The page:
Don Morgan, the minister responsible for SaskTel, said one reason for the decision is to follow its partners at Bell and Telus.
Another issue Morgan cited was security.
“When we go forward into 5G there’s the issues of security in the core network and what support you have from other governments, including the government of Canada,” Morgan explained.
“We in Saskatchewan have to go lockstep with Bell and Telus; that’s who we partner with.”
Early in the month, Bell and Telus announced partnerships with two of Huawei’s European rivals.
Bell Canada said Sweden-based Ericsson will be its second supplier of the radio access network equipment that has been Huawei’s main product line in Canada since entering the market in 2008.
Morgan said following Bell and Telus will allow seamless roaming for SaskTel customers.
“It’s imperative that we have similar, compatible equipment offering very same or similar services,” Morgan said.
Saskatchewan NDP Leader Ryan Meili said he has been calling for a decision from the government to not use Huawei for over a year.
“They waited until other major telecoms have gone down the same road instead of showing leadership. That would have been a smart thing do to then,” Meili said.
“Ultimately, they’re following along and making the good decision after the fact.”
Morgan didn’t tie in the decision not to use Huawei with ongoing tensions between Canada and China.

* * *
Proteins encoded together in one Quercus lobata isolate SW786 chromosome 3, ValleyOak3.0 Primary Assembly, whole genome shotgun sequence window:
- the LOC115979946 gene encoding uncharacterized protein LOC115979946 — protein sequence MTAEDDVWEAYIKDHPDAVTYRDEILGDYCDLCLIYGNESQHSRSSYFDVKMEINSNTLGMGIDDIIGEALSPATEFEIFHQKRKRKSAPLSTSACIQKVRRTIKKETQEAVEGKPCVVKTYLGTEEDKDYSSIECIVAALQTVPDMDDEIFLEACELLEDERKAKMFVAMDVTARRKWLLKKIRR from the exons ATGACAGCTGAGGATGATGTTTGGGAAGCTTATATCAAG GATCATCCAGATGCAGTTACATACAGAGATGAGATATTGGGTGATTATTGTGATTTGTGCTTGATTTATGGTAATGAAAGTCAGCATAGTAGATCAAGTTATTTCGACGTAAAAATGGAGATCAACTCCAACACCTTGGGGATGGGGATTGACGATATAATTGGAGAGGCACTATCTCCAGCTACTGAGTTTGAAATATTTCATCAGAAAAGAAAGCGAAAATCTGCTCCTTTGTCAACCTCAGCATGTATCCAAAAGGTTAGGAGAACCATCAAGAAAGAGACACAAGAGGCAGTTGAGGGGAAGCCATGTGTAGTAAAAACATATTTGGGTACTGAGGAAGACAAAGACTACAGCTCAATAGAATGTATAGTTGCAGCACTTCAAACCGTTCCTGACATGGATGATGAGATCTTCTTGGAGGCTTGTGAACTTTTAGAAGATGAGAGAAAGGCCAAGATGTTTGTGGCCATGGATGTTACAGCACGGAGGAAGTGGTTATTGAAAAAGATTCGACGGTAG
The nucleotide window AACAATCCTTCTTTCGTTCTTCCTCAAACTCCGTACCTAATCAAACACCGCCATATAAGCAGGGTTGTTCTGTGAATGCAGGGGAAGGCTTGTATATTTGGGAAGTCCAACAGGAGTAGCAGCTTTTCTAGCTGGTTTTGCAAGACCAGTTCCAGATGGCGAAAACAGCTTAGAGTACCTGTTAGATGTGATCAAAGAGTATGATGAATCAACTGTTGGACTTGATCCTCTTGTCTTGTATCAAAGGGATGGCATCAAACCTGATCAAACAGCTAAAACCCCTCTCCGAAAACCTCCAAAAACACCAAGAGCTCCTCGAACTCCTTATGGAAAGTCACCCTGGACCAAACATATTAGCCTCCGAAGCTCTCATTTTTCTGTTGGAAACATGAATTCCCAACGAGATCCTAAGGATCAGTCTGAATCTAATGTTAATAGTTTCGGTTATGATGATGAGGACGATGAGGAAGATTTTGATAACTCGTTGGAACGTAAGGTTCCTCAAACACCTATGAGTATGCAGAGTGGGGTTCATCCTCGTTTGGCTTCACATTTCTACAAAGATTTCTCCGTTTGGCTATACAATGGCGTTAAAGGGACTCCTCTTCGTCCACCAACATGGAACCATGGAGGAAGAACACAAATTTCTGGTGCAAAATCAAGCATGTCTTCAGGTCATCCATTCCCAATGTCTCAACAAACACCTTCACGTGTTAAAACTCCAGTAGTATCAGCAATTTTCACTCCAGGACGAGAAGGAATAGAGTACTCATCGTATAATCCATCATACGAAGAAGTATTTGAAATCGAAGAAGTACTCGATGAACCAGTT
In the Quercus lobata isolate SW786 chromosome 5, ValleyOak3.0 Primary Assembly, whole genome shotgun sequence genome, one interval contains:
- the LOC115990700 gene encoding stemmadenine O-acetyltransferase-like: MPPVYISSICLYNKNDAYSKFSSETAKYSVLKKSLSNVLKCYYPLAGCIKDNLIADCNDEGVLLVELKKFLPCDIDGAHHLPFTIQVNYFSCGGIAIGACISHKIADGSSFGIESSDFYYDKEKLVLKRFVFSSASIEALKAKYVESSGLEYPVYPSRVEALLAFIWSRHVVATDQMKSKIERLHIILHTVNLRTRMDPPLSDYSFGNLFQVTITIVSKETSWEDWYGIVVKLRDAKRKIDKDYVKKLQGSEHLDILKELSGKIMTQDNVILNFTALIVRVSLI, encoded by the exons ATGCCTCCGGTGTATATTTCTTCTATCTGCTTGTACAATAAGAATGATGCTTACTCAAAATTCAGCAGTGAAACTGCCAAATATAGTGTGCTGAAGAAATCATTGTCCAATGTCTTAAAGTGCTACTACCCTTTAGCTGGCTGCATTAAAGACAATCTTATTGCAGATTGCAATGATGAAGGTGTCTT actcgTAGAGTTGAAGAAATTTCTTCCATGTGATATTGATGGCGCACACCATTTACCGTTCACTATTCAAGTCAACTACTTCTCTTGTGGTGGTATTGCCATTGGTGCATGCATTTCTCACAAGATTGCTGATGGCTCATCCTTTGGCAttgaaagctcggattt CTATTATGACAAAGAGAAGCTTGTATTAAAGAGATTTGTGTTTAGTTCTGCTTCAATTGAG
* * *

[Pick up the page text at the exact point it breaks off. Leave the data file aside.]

“We’ve had, in our province, a good working relationship with Huawei and the Chinese government,” Morgan said.
“We’ve had a multi-billion dollar trading relationship with China for a number of years and our 4G network… is an excellent product that works well, meets our needs and very competitively priced.”
The Chinese company wasn’t a household name in Canada prior to the arrest of Huawei Technologies chief financial officer Meng Wanzhou in Vancouver in December 2018,
Since Meng’s arrest, which has sparked a major rift between China and Canada and focused worldwide attention on Huawei, the federal government has been undecided about whether the Chinese company will be allowed in Canada’s 5G networks — which are currently being assembled.
Huawei’s participation in the construction of Canada’s 5G network has also become a major sticking point between Ottawa and Washington.
The U.S. has warned Canada, the United Kingdom and other allies that it will limit intelligence sharing with countries that have Huawei equipment in their 5G networks — citing the potential for spying by China, an allegation Huawei denies.
— With a file from the Canadian Press